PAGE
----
James, P. D.
P. D. James 1920–
(Full name Phyllis Dorothy James White) English novelist, short story writer, nonfiction writer, essayist, and critic.
The following entry presents an overview of James's life and career. For further information about her life and works, see CLC, Volumes 18 and 46.
James is a respected crime and mystery writer who is credited with expanding the scope of the mystery genre. Although she makes use of elements of traditional detective fiction, James is particularly concerned with establishing the psychological motivations of her characters. James is also noted for her sophisticated prose style, highlighted by literary allusions and quotations, and her vivid, realistic characters and settings.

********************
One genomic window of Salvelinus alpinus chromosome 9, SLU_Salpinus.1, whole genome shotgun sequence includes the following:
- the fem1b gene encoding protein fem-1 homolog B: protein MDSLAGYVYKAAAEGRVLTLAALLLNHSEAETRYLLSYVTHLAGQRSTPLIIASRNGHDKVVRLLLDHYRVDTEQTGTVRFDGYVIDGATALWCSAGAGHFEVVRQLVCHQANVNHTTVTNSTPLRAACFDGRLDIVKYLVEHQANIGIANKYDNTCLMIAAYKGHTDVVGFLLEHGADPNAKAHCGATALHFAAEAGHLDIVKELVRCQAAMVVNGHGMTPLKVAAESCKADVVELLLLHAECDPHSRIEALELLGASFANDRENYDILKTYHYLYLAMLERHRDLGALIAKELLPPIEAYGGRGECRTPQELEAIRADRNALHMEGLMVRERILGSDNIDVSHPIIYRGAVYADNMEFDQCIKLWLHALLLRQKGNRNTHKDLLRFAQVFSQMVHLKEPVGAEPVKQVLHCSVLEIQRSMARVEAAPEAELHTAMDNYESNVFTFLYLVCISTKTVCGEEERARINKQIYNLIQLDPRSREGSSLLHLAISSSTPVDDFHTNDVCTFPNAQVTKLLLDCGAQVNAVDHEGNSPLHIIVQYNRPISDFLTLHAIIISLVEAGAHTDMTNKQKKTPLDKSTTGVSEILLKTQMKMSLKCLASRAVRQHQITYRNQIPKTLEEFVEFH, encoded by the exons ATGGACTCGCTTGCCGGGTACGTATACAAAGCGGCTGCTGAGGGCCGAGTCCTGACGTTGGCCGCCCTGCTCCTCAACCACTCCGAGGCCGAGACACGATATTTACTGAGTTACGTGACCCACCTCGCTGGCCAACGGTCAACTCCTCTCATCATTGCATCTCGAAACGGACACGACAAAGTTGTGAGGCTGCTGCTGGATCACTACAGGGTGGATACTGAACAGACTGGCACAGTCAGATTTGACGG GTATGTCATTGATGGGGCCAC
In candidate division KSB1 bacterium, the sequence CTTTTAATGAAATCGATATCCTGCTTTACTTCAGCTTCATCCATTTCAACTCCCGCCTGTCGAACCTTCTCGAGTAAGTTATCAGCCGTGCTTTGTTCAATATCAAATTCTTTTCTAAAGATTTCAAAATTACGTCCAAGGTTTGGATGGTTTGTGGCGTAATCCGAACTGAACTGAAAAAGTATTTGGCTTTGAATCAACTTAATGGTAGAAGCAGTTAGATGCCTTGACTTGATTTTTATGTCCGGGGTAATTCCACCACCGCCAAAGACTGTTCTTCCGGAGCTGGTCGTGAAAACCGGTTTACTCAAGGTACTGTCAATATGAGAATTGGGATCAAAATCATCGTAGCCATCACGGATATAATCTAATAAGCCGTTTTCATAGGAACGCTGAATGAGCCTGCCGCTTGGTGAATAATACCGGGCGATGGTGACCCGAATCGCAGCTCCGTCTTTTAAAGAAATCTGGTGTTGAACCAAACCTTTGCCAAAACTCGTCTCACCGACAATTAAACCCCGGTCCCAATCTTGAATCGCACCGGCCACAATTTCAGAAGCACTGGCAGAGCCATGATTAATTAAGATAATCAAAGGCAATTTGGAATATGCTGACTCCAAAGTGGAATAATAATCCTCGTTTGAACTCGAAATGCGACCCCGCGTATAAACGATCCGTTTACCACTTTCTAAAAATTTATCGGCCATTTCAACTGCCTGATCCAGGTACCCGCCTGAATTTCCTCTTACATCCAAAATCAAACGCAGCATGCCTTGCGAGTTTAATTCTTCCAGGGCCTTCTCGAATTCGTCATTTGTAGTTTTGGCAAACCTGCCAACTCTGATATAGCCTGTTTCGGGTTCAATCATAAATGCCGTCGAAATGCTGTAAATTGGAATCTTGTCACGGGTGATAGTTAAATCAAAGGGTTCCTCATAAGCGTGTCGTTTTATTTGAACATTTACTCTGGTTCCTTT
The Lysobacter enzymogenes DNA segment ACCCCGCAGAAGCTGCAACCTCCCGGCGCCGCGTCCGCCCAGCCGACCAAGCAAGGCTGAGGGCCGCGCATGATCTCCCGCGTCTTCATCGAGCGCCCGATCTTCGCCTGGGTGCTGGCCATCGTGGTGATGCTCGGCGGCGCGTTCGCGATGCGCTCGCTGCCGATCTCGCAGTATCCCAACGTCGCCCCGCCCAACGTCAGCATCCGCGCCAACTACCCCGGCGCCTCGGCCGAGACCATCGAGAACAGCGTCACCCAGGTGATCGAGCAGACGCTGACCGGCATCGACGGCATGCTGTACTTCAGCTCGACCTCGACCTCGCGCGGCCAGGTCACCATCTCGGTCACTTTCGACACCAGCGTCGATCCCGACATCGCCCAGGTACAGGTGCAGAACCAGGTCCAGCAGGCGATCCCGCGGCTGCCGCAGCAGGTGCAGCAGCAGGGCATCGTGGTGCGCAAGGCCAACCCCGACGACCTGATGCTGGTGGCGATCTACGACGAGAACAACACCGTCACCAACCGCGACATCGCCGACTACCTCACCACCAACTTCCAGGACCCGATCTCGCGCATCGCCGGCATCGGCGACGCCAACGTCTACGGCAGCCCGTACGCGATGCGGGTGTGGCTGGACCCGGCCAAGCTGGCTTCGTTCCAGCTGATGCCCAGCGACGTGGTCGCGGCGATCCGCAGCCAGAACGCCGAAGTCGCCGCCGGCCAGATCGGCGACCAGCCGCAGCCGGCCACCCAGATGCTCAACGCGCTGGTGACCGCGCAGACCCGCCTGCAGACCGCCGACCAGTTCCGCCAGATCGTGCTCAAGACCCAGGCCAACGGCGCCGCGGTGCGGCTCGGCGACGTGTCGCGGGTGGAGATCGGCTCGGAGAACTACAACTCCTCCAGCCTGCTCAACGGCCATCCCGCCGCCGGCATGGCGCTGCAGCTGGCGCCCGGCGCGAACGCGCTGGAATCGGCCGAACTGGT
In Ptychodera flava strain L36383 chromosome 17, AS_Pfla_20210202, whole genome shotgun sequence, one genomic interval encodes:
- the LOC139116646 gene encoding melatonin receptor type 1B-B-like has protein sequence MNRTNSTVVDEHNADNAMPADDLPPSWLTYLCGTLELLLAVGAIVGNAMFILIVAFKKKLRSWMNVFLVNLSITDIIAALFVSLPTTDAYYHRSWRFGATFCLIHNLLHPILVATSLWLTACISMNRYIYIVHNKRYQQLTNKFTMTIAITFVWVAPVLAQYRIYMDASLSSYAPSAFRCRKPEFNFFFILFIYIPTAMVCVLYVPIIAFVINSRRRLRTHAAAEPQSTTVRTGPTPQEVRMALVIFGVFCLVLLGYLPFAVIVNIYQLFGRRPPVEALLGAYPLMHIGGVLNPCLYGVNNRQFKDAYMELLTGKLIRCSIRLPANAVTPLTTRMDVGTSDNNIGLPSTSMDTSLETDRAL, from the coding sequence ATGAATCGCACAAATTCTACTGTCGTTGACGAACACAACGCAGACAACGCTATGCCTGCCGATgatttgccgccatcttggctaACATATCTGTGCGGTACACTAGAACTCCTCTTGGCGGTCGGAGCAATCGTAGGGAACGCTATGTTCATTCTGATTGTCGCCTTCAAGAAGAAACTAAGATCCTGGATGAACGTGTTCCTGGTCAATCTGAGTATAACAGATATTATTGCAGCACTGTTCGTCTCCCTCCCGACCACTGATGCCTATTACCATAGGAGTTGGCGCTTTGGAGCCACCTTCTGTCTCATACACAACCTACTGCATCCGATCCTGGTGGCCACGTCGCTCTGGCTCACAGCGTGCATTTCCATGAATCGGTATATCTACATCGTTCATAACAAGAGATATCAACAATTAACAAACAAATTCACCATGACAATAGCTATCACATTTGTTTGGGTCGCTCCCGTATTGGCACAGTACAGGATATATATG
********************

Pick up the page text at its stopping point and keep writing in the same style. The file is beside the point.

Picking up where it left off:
James was born in Oxford, England, in 1920. Her father was an Inland Revenue officer, and the family of five did not have much money. James had the opportunity to attend Cambridge Girls High School, but she ended her education when she left the school at the age of 16. Two years after the start of World War II, James married Dr. Connor Bantry White, who served during the war in the Royal Army Medical Corps. Her husband returned from the war suffering from extreme mental illness for which he had to be hospitalized. In order to support her two young daughters and herself, James took night classes in hospital administration and became an administrator working for the National Health Service. Her experience in the health field helped in the writing of Shroud for a Nightingale (1971) and The Black Tower (1975), which are both set in hospitals. James had always dreamed of becoming a writer and when she finally decided to try her hand at writing, she thought a mystery novel would be good practice for her. The novel, Cover Her Face (1962), was accepted by the first publisher to which she sent it. James decided that she liked the discipline of the detective genre, and continued to employ it in all but a few of her future novels. After her husband died in 1968, she transferred to the Department of Home Affairs, roughly equivalent to the United States Department of Justice. Her experience at this job helped with her to write knowledgeably about forensic science and police investigation. James eventually retired from civil service and became a local magistrate, in addition to continuing her writing career.